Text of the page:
McNeal, Laura

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McNeal, Laura


Born in Tempe, AZ; married Tom McNeal (a writer), 1993; children: two. Education: Brigham Young University, B.A.; Syracuse University, M.A.


Home—Fallbrook, CA.


Has taught middle-school and high-school English in Salt Lake City, UT; former journalist and writer.


(With husband, Tom McNeal) California Book Award for juvenile literature, 1999, for Crooked; (with Tom McNeal) PEN award, 2003, for Zipped.



The Dog Who Lost His Bob (juvenile fiction), illustrated by John Sandford, Albert Whitman (Morton Grove, IL), 1996.

Crooked (young-adult novel), Alfred A. Knopf (New York, NY), 1999.

Zipped (young-adult novel), Alfred A. Knopf (New York, NY), 2003.

Crushed (young-adult novel), Alfred A. Knopf (New York, NY), 2006.

The Decoding of Lana Morris (young-adult novel), Alfred A. Knopf (New York, NY), 2007.


Short stories included in anthology The Bigger the Better, the Tighter the Sweater. Contributor to periodicals, including San Diego Reader.


Laura McNeal has written several young-adult novels with her husband, Tom McNeal, who is also the author of the award-winning novel Goodnight, Nebraska. In their novel Crooked, the title of which is a reference to the protagonist's nose, Clara Wilson loses her best friend and her mother, who walks out and leaves her with her father. Clara becomes friends with Amos MacKenzie, whose own father is ill and whose mother has found religion. Amos intervenes when hoodlums Charles and Eddie Tripp attempt an act of vandalism and is beaten by them with a baseball bat, thereby becoming a hero. Clara becomes infatuated with the dangerous Eddie, who competes with Amos for her affection. Horn Book reviewer Lauren Adams wrote of Clara and Amos: "The strands of their stories are cleverly intertwined in this well-plotted and engaging novel." "The book's strength lies in the interactions between Clara and Amos and their relationships with their respective families," observed a Publishers Weekly contributor.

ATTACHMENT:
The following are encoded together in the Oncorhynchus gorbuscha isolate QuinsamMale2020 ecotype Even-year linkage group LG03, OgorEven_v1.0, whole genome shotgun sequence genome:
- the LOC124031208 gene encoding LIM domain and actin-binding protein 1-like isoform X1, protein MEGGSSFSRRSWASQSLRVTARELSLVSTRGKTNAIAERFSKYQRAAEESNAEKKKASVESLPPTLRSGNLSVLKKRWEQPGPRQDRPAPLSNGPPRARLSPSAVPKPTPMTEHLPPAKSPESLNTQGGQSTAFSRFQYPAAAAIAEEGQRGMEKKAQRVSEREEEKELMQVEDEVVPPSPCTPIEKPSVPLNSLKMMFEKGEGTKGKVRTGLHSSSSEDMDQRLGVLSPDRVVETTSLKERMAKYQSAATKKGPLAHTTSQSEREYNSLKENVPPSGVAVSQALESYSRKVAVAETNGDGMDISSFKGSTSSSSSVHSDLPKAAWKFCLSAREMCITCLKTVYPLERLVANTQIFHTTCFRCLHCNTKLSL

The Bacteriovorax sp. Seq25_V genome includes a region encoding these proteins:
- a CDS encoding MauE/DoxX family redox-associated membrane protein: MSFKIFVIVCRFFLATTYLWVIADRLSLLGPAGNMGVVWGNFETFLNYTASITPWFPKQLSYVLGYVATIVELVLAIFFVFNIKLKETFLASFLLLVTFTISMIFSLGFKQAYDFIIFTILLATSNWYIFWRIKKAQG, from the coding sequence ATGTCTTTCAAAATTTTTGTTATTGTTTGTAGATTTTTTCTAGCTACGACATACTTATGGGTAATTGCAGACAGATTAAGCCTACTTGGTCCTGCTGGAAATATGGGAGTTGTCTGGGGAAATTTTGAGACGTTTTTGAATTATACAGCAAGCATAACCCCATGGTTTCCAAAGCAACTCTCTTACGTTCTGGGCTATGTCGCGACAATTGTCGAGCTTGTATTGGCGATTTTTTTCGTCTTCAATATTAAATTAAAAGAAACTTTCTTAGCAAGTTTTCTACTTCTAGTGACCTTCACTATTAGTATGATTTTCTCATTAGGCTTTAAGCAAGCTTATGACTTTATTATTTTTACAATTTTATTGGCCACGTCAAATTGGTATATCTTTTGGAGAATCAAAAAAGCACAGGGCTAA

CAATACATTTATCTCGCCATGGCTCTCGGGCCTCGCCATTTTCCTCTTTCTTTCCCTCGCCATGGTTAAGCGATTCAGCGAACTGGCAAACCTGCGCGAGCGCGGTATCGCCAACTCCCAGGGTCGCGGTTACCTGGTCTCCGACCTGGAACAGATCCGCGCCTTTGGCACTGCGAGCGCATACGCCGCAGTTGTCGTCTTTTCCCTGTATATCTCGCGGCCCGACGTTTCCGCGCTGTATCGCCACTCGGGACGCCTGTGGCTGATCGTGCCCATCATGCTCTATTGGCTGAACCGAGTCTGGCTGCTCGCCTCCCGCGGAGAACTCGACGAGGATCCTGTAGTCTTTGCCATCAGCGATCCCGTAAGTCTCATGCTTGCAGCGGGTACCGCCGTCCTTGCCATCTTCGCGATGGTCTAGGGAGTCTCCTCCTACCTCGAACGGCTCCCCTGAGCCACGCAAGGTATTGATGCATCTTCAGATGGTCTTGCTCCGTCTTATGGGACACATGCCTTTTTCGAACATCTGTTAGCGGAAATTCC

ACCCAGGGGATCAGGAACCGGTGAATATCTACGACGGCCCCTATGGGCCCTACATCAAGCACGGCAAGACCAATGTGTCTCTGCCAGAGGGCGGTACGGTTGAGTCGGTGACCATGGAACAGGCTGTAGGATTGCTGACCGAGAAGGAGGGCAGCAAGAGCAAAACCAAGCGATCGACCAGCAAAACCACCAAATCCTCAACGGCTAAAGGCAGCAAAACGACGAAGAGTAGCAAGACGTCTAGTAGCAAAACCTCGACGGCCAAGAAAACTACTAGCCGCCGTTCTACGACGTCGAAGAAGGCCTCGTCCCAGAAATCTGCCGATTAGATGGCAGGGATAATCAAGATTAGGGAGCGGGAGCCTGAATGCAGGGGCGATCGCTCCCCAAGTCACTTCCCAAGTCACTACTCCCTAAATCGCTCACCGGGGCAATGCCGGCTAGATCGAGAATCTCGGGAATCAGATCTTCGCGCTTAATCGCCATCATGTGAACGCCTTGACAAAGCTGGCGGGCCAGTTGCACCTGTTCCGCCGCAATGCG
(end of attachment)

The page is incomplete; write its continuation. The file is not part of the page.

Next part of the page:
Set in the same town as Crooked, Zipped introduces Mick Nichols, a teen whose mom left him and his father years earlier. Mike has a wonderful relationship with his young stepmother, Nora, until he discovers e-mails indicating that she is having an affair. Mick cares for classmate Lisa, who is romantically interested in a Mormon missionary, and he also has a friendship with a somewhat older female college student. When Mick learns the identity of Nora's lover, he attempts to punish the young man through an act of vandalism, but he eventually learns that the adults in his life, as well as his peers, are experiencing complex problems of their own. The title of the McNeals' story refers to the way in which all the elements of the story are connected. School Library Journal critic Miranda Doyle wrote of Crooked: "Mick's father and stepmother are fully fleshed out characters, not stereotypes." "Themes of good and evil and the gray zone in between, of betrayal, of forgiveness, of love, of tolerance, abound," added Claire Rosser appreciatively in Kliatt.

Praised by a Publishers Weekly critic as "engaging and complex," Crushed finds Audrey Reed transferring from her exclusive private school to Jemison High. Here the pampered teen begins a romance with Wickham Hill, a smooth-talking and confident classmate who convinces Audrey to help him cheat on a test. Clyde Mumsford is a shy boy who also likes Audrey and whose mother is dying at home. Other adults in this story suffer setbacks, as well, including Audrey's father, whose failing business leads to their loss of the family home. One character whose identity is not revealed until the end of the story is the editor of a gossip newspaper that reveals the secrets of the characters, including the indiscretion of a teacher. The story addresses the issues of cliques, bullying, and betrayal. Rosser noted in another Kliatt review that Crushed is similar to previous young-adult books by the McNeals in that "the adults are characters the reader gets to know and care about as well." "Readers will sympathize with these individuals, some of whom mature, and some of whom do not," attested Karen Hoth in a School Library Journal review of the novel.